If I could choose: SALLY HAWKINS in HAPPY-GO-LUCKY
ACTRESS IN A SUPPORTING ROLE
From the nominees: TARAJI P. HENSON in BENJAMIN BUTTON
(She’s not all that great, but it’s the only one of the five I’ve seen!)
If I could choose: ROSEMARIE DEWITT in RACHEL GETTING MARRIED
ANIMATED FEATURE FILM
From the nominees: WALL-E
If I could choose: WALL-E
From the nominees: GUS VAN SANT for MILK
If I could choose: MIKE LEIGH for HAPPY-GO-LUCKY
(I’m a broken record)
From the nominees: ENCOUNTERS AT THE END OF THE WORLD
If I could choose: ENCOUNTERS AT THE END OF THE WORLD
FOREIGN LANGUAGE FILM
From the nominees: WALTZ WITH BASHIR
(Only one I’ve seen, weirdly, most of my favorite movies this year were foreign.)
If I could choose: FLIGHT OF THE RED BALLOON
From the nominees: WALL-E
(When I think about it, I liked Wall-E’s score more than Slumdog’s.)
If I could choose: WALL-E
From the nominees: O SAYA from SLUMDOG MILLIONAIRE
If I could choose: O SAYA from SLUMDOG MILLIONAIRE
From the nominees: MILK
If I could choose: HAPPY-GO-LUCKY
From the nominees: IRON MAN
If I could choose: HELLBOY 2
(Actually, the most impressive FX in and of themselves were probably from Benjamin Button, but I thought those of both Iron Man and Hellboy 2 are better used to tell a story. Hellboy 2 gets street cred for being weird and innovative and having a tiny fraction of the budget of these other movies.)
WRITING (ADAPTED SCREENPLAY)
From the nominees: SLUMDOG MILLIONAIRE
If I could choose: SLUMDOG MILLIONAIRE
WRITING (ORIGINAL SCREENPLAY):
From the nominees: HAPPY-GO-LUCKY
(Some love from the academy for Happy-Go-Lucky!)
If I could choose: HAPPY-GO-LUCKY
I still haven’t seen Wendy and Lucy or the Wrestler, both of which I might like a lot. I’ll update this post if they lead me to change my mind about anything.
Posted by samgr on December 28, 2008
Here’s my outline for the (Cambridge-centered) best day ever:
Sometime in the next twenty to thirty years or so, the AI lab over at MIT (ten-minute walk from my house) succeeds in creating an AI that is convincingly more intelligent than a human. The self-aware program gives its own press conference, making a formal Turing Test superfluous. The AI is given access to the internet and a small budget to pursue whatever projects it chooses. It immediately begins to improve itself.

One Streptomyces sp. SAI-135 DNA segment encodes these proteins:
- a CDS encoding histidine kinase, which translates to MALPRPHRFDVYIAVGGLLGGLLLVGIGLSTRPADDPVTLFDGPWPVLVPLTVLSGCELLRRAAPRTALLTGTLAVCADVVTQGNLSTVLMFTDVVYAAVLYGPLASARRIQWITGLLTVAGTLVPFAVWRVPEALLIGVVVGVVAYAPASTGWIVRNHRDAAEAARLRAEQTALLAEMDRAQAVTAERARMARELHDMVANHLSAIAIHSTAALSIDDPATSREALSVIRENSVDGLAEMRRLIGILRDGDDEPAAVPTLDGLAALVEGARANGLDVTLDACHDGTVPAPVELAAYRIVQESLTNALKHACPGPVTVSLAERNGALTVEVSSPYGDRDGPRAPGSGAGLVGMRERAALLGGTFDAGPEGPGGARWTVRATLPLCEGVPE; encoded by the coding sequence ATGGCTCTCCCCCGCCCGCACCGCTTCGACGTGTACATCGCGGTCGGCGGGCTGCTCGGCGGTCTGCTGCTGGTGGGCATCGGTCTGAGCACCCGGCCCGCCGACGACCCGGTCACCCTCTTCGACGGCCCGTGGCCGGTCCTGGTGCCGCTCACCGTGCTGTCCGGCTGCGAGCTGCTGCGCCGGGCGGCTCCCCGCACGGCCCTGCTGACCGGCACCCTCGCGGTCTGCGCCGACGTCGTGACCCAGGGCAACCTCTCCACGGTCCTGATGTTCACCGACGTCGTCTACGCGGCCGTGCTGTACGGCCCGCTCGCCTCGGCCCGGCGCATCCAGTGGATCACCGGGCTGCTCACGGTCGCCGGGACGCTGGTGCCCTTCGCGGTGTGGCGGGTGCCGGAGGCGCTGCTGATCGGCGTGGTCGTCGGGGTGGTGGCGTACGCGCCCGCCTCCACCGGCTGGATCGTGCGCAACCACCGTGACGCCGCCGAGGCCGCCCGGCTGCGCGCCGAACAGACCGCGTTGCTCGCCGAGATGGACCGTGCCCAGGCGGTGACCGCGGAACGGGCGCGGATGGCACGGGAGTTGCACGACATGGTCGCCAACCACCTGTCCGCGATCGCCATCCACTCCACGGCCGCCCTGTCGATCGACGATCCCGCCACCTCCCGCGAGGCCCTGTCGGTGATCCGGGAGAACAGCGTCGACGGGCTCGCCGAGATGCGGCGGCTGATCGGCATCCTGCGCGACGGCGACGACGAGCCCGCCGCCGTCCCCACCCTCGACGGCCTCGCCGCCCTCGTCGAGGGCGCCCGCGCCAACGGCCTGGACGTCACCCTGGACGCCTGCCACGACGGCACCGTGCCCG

In response to the human race passing this technological hurdle — which will lead to accelerating advancement and a technological singularity — two extraterrestrial constructs who have been on our planet for the past 10,000 years or so observing the advancement of humanity make themselves known to us. The universe is teeming with big post-singularity civilizations, but our system was off-limits until we passed this point. The two ETs were observers and guardians: park rangers. They appear human (in many ways they are human, having adopted human DNA) with certain modifications to allow for shifting appearances, immortality, improved functionality. They are both organic and technological, for most of the rest of the universe the distinction has become meaningless.
The ETs signal their presence by posting to the internet a link to an encyclopedia of advanced technology and information about galactic civilization. They simultaneously send a signal to their third team-member, a sentient ship cruising the Kuiper Belt watching for poachers. The ship sets out for Earth, blogging its progress as it goes, it will arrive within weeks. The ETs announce that they will immediately begin working with Earth governments to implement the technological innovations that will lead the most quickly to immediate benefit.
Disease and natural death will become a thing of the past within the year, and shortages of food and water will quickly be eliminated. Pollution and environmental degradation will be limited to the fullest extent possible considering Earth’s large population.
Extraterrestrial civilizations do not contact Earth directly, because for the planet’s protection the nearest entrance to the wormhole network is several light years away. So communications will not be received for years. But Earth begins its plans for integration into galactic society, and perhaps the eventual construction of a wormhole in our home Solar System.
This would be the best day ever! And I am enough of a lunatic/optimist to think that there’s a moderate chance of it actually happening. (The problem that I haven’t mentioned: what if we just made horrible new weapons with the new technology and immediately destroyed ourselves? I dunno, hopefully the intergalactic civilization has figured out how to deal with this.)